\begin{equation} e^{j\phi} = \cos(\phi)+j\sin(\phi) \end{equation}

In this section the formula is demonstrated and its most relevant derivations are obtained. This knowledge will be used below to attribute a more mnemonic sense to the *j* operator.

#### 1.3.1 Mathematical Demonstration

The demonstration begins by recalling the following Taylor series:

\begin{equation} e^{z} = 1+z+\cfrac{z^2}{2!}+\cfrac{z^3}{3!}+\cfrac{z^4}{4!}+\cfrac{z^5}{5!}+\cfrac{z^6}{6!}+... \end{equation}

As *z* represents any complex number, the function can be evaluated at *z=jϕ*, resulting in:

\begin{equation} e^{j\phi} = 1+j\phi-\cfrac{{\phi}^2}{2!}-j\cfrac{{\phi}^3}{3!}+\cfrac{{\phi}^4}{4!}+j\cfrac{{\phi}^5}{5!}-\cfrac{{\phi}^6}{6!}+... \end{equation}

By rearranging terms, and applying Taylor’s equality of sine and cosine, equation (3) is proved:

\begin{equation} e^{j\phi} = \underbrace{1-\cfrac{{\phi}^2}{2!}+\cfrac{{\phi}^4}{4!}-\cfrac{{\phi}^6}{6!}+...}_{\cos(\phi)}+j\underbrace{\left(\phi-\cfrac{{\phi}^3}{3!}+\cfrac{{\phi}^5}{5!}+...\right)}_{\sin(\phi)} \end{equation}

#### 1.3.2 Major Derivations

Next we rewrite Euler’s formula using the angle with both positive and negative signs. Using basic trigonometry it follows that:

\begin{equation} e^{j\phi} = \cos(\phi)+j\sin(\phi) \end{equation}

\begin{equation} e^{-j\phi} = \cos(\phi)-j\sin(\phi) \end{equation}

By adding and subtracting the above equations, and rearranging terms, two very important results are obtained. Specifically, the real functions cosine and sine are defined as a function of complex numbers:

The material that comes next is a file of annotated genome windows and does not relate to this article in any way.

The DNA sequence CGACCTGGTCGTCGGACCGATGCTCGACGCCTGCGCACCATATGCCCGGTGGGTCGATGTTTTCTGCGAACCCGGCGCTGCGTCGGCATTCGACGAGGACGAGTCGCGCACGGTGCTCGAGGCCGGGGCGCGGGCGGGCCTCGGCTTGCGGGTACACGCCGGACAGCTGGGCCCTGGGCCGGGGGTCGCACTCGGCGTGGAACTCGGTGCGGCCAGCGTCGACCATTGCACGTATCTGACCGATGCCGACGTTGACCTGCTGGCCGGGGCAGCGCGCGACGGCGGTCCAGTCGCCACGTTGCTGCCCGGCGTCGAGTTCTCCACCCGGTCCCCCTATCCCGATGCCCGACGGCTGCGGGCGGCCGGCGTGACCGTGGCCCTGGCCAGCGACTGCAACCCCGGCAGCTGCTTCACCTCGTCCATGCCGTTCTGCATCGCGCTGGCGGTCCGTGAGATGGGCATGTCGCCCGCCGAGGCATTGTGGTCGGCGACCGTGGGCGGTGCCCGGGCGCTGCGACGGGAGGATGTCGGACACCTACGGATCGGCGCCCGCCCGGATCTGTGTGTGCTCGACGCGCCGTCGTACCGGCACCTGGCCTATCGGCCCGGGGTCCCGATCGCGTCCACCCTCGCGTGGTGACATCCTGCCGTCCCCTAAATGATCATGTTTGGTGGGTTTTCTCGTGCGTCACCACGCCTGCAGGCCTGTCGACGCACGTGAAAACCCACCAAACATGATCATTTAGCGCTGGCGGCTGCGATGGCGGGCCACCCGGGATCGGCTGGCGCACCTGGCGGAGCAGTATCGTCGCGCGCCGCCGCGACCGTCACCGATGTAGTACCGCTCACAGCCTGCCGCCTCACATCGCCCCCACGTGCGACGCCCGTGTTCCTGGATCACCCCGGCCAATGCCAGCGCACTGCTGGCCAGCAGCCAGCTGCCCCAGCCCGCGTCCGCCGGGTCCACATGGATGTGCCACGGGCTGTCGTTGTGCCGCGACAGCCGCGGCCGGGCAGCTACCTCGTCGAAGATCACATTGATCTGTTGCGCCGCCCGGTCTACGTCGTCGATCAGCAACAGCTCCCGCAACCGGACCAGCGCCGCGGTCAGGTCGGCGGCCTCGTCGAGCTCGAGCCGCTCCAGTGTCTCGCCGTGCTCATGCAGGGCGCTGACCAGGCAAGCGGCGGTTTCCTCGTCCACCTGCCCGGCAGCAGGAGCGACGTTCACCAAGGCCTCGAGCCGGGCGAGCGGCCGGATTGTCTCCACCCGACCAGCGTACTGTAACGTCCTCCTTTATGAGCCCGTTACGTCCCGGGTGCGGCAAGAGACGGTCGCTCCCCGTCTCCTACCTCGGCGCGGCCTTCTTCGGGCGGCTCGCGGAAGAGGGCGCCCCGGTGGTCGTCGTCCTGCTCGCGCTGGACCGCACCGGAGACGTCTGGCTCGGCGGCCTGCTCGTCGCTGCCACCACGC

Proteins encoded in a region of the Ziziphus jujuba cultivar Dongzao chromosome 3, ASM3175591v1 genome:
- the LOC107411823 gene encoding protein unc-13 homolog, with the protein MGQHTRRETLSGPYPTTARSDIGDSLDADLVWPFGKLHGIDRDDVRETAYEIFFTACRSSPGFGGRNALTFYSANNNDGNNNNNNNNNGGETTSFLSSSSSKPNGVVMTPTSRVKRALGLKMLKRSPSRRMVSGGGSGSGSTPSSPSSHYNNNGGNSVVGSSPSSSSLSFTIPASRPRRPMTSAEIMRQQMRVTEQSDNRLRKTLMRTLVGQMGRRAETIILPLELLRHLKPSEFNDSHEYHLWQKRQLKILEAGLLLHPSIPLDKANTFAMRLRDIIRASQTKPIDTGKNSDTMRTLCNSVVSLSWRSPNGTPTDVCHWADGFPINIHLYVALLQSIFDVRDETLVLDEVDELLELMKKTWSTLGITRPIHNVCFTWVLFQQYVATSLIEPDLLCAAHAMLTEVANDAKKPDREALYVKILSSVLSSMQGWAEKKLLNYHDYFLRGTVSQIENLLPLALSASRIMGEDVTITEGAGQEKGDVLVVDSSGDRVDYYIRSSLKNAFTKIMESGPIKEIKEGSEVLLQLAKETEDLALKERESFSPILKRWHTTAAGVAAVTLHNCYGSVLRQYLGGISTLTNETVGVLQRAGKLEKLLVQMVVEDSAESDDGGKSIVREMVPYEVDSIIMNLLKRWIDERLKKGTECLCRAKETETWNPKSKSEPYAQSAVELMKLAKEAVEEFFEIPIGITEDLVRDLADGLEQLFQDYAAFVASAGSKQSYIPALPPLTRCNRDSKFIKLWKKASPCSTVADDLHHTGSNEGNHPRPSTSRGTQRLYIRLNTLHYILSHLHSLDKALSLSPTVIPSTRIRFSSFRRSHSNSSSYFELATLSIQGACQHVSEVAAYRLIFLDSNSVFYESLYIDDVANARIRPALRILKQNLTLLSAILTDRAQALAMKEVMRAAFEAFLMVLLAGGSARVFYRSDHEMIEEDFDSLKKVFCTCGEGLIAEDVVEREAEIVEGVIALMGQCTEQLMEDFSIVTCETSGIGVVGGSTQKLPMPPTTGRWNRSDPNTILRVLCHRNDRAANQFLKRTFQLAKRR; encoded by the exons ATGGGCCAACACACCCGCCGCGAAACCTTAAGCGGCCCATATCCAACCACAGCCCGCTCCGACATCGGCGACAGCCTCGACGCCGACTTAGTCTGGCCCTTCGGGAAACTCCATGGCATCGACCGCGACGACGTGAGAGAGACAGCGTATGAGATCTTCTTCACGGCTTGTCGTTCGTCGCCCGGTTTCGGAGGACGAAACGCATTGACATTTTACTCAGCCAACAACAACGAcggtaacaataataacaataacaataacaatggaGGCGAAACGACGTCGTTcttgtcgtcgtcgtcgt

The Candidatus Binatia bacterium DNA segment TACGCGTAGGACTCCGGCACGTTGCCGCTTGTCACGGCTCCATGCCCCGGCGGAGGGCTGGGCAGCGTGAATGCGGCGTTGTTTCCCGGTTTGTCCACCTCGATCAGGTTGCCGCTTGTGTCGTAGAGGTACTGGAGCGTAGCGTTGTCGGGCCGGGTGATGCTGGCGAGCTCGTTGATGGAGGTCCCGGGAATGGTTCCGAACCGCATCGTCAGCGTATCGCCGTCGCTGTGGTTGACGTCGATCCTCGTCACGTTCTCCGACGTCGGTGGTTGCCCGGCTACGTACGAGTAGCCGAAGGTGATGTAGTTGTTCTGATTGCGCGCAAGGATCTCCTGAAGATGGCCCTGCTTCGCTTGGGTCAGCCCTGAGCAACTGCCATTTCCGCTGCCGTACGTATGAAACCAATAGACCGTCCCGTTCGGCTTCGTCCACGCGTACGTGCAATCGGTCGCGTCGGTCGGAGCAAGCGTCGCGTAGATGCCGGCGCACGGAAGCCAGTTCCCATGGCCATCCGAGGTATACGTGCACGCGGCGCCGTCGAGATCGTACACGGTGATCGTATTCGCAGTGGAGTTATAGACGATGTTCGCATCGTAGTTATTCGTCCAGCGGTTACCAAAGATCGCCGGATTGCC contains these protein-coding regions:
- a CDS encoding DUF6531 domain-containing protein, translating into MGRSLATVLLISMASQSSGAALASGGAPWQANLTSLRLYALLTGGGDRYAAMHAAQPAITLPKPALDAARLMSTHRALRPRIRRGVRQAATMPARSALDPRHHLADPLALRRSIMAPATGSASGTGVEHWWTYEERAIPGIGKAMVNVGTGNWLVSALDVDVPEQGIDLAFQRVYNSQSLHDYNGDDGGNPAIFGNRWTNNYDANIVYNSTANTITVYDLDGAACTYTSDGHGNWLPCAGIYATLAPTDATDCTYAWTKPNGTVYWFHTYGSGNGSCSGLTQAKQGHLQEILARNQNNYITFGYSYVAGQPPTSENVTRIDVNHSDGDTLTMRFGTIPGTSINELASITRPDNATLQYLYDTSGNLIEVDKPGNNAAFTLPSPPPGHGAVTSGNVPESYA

\begin{equation} \cos(\phi) = \cfrac{e^{j\phi} + e^{-j\phi}}{2} \end{equation}

\begin{equation} \sin(\phi) = \cfrac{e^{j\phi} - e^{-j\phi}}{2j} \end{equation}

To summarize, a real sinusoid can be represented in the complex plane using complex exponentials. From these equalities we can derive the representation of real signals in the frequency domain [3][5].

### 1.4 The Complex Plane

Next, the complex plane is introduced from Euler’s Formula. In addition, the possible representations of the complex numbers are derived mathematically and graphically from the visualization of the complex plane.

#### 1.4.1 Graphical Meaning of *j*

Typically in the literature, the complex vector plane is shown as soon as the theory of the imaginary part of complex numbers is introduced. However, in this text we use a different approach. In order to make the complex plane appear as a logical and not arbitrary concept, the text relies on Euler’s formula.

In fact, mathematically from equation (3), it is immediate to deduce that any real number *b* multiplied by *j* implies a 90º phase shift with respect to the original *b* value:

\begin{equation} be^{\frac{j\pi}{2}} = b\left[\cos\left(\cfrac{\pi}{2}\right)+j\sin\left(\cfrac{\pi}{2}\right)\right]=bj \end{equation}

By making b=1=e^{j0} , and comparing with j=e^{\frac{j\pi}{2}} , it is clear that the *j* operator is shifted 90º with respect to the real number 1. And, explained in a more generic way, the imaginary part of a complex number must be orthogonal to the real part. Therefore, the complex number *c=a+jb* is represented in the complex plane as shown in the following image: